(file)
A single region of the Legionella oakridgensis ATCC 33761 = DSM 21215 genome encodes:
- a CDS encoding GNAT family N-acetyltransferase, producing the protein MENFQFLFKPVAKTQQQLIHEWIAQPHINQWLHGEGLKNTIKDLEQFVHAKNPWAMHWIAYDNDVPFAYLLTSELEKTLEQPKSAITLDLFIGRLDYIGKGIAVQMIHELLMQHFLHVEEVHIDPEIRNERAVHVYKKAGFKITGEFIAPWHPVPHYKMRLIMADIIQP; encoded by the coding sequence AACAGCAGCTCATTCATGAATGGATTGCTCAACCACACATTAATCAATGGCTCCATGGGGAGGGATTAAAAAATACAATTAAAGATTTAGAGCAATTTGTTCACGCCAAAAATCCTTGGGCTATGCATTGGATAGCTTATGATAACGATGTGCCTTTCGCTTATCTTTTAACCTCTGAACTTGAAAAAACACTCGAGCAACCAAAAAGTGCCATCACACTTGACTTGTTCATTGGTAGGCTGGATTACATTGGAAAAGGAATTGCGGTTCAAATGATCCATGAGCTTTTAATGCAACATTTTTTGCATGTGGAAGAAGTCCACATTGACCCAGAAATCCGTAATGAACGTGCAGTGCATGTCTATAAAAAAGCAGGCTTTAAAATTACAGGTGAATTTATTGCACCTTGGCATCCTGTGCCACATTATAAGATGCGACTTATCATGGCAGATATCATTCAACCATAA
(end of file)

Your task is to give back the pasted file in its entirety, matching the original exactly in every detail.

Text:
A single region of the Legionella oakridgensis ATCC 33761 = DSM 21215 genome encodes:
- a CDS encoding GNAT family N-acetyltransferase, producing the protein MENFQFLFKPVAKTQQQLIHEWIAQPHINQWLHGEGLKNTIKDLEQFVHAKNPWAMHWIAYDNDVPFAYLLTSELEKTLEQPKSAITLDLFIGRLDYIGKGIAVQMIHELLMQHFLHVEEVHIDPEIRNERAVHVYKKAGFKITGEFIAPWHPVPHYKMRLIMADIIQP; encoded by the coding sequence AACAGCAGCTCATTCATGAATGGATTGCTCAACCACACATTAATCAATGGCTCCATGGGGAGGGATTAAAAAATACAATTAAAGATTTAGAGCAATTTGTTCACGCCAAAAATCCTTGGGCTATGCATTGGATAGCTTATGATAACGATGTGCCTTTCGCTTATCTTTTAACCTCTGAACTTGAAAAAACACTCGAGCAACCAAAAAGTGCCATCACACTTGACTTGTTCATTGGTAGGCTGGATTACATTGGAAAAGGAATTGCGGTTCAAATGATCCATGAGCTTTTAATGCAACATTTTTTGCATGTGGAAGAAGTCCACATTGACCCAGAAATCCGTAATGAACGTGCAGTGCATGTCTATAAAAAAGCAGGCTTTAAAATTACAGGTGAATTTATTGCACCTTGGCATCCTGTGCCACATTATAAGATGCGACTTATCATGGCAGATATCATTCAACCATAA